British Telecommunications plc


"BT is exploring innovative ways of providing the resources and skills required to satisfy the growing demands of the business. Working to a set of clearly defined business principles – one of which is to manage people in ways to secure their commitment and release their creativity, resourcefulness and enthusiasm, with a view to becoming the ‘Employer of Choice’."

Corporate profile

  • 120,000 employees
  • telecommunications sector
  • privatised in 1984
  • Company turnover: £15,640 million

Key initiatives in work-life balance portfolio

  • Part-time
  • Flexible working – including Alternative Attendance Patterns
  • Job Share
  • Home working
  • Enhanced maternity scheme
  • Paternity leave
  • Nursery places
  • Holiday playscheme run by employees and their partners, funded by BT

Workforce profile

  • 26% female 74% male
  • 21% of management female and proportion is rising rapidly
  • 10,000 staff work part-time
  • 3% staff turnover

Staffing issues

Skills gaps in some sectors e.g. software engineering

Business benefits

BT recognises that policies and strategies must enable ALL our people to optimise their input into the success of the business. Frequently the prevailing work ethos is largely geared towards attending a place of work for relatively fixed, sometimes long hours, often involving significant elements of travelling. These ingredients can lead to increased stress and decreased motivation for employees struggling to balance their personal commitments with their professional ones. Given the considerable investment in terms of money, training and experience it makes business sense to do everything possible to retain people and empower them to find an acceptable work/life balance.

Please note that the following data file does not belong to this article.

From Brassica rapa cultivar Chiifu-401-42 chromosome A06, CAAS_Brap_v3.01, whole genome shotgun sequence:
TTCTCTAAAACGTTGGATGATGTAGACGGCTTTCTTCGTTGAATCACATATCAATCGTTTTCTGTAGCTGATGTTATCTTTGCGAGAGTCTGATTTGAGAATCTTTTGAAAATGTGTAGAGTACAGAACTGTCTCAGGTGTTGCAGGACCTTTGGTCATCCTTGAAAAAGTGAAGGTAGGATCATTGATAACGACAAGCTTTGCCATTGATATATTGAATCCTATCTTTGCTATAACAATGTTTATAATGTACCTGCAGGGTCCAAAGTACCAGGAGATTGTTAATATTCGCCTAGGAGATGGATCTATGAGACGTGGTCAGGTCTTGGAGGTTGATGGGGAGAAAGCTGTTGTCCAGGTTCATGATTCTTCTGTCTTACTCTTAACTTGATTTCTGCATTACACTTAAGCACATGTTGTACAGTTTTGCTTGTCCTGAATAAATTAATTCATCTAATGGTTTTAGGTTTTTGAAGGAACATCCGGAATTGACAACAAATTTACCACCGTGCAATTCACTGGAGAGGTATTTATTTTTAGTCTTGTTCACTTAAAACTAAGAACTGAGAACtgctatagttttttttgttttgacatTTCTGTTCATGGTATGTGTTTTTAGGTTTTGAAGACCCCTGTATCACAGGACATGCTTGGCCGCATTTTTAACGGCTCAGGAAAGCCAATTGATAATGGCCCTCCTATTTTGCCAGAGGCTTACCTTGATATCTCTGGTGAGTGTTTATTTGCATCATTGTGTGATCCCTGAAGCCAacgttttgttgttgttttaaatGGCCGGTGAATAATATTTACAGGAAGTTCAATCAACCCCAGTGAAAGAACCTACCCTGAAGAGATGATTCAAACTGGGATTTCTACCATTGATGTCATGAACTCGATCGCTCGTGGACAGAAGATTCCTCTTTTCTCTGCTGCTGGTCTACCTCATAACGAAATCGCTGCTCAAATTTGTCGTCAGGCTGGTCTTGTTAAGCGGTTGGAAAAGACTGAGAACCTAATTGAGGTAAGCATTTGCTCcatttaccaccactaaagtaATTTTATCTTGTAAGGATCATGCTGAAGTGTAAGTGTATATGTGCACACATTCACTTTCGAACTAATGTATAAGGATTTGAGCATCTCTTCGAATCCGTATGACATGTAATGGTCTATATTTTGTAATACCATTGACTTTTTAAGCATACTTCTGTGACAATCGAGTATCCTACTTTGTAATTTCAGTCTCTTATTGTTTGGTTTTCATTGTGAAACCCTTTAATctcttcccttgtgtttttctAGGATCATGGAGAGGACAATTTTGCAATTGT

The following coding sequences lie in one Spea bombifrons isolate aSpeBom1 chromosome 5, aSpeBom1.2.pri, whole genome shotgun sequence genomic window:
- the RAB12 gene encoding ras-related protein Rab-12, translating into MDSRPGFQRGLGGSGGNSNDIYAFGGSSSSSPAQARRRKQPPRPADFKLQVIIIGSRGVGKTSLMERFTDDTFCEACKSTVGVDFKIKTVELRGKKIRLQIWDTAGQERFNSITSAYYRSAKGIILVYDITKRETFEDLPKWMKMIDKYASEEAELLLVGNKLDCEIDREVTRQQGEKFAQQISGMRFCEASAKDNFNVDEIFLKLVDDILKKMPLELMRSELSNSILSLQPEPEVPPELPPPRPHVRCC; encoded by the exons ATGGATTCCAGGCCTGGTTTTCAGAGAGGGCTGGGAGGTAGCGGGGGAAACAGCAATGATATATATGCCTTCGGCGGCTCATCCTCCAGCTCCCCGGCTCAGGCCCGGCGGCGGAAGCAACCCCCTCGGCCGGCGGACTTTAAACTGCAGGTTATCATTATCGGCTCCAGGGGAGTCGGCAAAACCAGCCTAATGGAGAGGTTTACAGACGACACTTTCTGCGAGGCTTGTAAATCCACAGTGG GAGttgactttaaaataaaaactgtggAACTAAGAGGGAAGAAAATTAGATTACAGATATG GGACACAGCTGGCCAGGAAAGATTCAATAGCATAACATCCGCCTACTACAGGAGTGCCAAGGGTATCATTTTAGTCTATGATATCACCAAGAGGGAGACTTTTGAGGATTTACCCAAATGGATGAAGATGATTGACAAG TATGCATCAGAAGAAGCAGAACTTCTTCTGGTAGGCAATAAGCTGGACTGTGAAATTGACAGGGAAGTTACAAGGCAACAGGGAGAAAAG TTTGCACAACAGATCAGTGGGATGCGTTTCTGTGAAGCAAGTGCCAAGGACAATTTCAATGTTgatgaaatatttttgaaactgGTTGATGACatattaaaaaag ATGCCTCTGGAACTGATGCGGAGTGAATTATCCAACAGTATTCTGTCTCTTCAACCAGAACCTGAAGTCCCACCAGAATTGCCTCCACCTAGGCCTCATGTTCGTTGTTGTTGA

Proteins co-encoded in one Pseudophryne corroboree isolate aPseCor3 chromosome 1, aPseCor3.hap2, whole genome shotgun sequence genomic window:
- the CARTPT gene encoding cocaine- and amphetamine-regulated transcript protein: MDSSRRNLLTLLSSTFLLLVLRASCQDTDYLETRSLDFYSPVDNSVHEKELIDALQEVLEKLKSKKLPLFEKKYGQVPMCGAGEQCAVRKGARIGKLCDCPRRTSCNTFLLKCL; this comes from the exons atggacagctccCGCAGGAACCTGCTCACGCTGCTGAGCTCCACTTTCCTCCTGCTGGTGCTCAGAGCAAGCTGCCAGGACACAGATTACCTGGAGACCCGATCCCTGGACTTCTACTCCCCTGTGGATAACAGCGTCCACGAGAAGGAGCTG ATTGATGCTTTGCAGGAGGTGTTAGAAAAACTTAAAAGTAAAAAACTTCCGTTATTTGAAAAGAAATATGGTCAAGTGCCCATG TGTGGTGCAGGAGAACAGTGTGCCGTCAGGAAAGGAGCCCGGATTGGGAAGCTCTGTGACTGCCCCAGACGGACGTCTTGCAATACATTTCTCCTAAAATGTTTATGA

BT – Freedom to work


In BT we recognise that, if we are to attract, retain and motivate top quality employees, we need to respond innovatively and pro-actively to the pressures that they are dealing with in achieving a balance between work and personal life.

BT operates in a fast moving and aggressive market led by technological change of unprecedented speed and impact. We need flexibility, adaptability, new skills for new technologies and constant improvement from our people. In return we recognise that we must create a flexible environment that gives our people the freedom and responsibility to do their work well and that recognises the importance of life outside of work.

Freedom to work is an important step towards this goal.

Freedom to Work – The Project

In January 1998 BT initiated a project to develop innovative solutions to help it’s people achieve a greater balance between their professional and personal lives, it was entitled “Freedom to Work”. The project incorporated a trial which offered individuals the ability to design the attendance patterns which would help them to rebalance their personal and professional lives.

The objectives of the trial were:

  • to gain, from the direct experiences of people, a clear understanding of the benefits and risk around the adoption of Freedom to Work.
  • to create a framework of flexible working options that could be used as a successful model across BT.
  • to produce guidelines for local agreements between individuals and line managers.
  • to determine the feasibility of, and produce recommendations for, the way forward post-trial.

Eighteen people, approximately half of whom were women took part in the trial at BT’s Cardiff IT Unit. The trial ran from July 1998 to March 1999. The working patterns selected included working full time hours over four days, working a combination of long and short days, periodic home working and working longer hours over a defined period, in order to accrue blocks of non-working time, which could be taken eg during school holidays. However all of these attendance patterns still fell within existing contracts of employment.